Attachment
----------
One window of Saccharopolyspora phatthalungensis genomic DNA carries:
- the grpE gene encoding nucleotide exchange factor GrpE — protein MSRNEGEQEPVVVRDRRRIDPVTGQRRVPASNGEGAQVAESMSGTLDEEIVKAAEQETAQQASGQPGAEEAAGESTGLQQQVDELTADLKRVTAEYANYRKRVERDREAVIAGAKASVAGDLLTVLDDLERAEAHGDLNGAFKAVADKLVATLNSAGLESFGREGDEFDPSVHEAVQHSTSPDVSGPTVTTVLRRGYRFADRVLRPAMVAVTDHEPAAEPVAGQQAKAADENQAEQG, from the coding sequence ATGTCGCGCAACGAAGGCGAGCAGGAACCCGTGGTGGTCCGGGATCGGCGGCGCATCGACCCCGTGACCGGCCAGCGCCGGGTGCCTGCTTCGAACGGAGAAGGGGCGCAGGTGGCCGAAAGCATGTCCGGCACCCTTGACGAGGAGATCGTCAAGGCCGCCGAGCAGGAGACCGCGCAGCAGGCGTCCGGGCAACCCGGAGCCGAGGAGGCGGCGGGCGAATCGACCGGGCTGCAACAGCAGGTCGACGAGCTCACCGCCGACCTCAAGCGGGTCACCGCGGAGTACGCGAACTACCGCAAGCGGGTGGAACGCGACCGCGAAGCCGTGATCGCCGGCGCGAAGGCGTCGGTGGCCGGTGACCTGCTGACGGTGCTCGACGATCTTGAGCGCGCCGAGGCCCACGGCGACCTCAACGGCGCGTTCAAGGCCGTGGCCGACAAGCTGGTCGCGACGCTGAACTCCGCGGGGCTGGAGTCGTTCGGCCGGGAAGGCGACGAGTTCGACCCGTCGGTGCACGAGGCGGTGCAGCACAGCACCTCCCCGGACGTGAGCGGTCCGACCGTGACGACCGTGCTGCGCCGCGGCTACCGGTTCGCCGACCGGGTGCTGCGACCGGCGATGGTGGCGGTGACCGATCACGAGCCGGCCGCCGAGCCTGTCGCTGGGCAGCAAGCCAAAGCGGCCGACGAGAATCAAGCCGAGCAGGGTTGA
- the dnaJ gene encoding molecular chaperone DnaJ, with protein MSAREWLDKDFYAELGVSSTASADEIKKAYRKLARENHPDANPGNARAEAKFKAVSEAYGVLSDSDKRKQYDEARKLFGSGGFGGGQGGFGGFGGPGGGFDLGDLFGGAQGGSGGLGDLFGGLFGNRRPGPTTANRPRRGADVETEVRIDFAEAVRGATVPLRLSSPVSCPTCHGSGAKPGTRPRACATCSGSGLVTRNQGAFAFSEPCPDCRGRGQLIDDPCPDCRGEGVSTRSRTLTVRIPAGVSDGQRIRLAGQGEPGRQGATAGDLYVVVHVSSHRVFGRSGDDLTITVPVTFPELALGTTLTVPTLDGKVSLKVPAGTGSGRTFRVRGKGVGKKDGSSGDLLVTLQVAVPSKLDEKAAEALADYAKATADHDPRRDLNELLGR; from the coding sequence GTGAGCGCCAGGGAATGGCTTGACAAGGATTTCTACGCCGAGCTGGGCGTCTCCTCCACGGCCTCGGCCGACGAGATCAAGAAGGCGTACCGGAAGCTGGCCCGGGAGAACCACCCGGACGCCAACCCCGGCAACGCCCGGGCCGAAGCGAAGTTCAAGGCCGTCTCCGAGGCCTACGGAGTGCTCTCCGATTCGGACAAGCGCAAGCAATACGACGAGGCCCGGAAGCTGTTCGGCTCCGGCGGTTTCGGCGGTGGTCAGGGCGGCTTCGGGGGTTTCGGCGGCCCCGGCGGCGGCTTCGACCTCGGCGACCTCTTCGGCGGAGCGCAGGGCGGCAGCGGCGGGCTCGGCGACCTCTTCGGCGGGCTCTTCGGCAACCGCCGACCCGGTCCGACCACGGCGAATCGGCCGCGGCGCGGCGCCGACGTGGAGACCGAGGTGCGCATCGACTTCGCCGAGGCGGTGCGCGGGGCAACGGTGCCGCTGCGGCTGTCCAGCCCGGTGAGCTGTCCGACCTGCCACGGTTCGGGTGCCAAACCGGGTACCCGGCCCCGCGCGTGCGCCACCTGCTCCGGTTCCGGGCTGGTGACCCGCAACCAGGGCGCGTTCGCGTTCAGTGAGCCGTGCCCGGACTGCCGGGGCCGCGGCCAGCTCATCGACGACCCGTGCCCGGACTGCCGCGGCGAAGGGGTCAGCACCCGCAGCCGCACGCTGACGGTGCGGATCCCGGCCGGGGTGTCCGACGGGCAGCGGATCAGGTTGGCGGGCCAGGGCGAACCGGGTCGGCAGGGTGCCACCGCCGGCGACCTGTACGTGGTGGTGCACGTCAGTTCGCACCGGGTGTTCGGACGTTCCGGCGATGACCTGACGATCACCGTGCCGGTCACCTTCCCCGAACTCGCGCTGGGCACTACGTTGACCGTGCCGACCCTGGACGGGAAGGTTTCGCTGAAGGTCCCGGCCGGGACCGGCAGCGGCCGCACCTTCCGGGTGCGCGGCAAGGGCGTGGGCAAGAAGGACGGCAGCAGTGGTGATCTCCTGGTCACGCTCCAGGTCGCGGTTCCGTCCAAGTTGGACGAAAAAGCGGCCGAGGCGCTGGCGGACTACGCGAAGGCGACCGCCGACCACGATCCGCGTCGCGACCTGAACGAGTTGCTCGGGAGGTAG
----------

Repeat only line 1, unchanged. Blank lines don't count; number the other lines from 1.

One window of Saccharopolyspora phatthalungensis genomic DNA carries: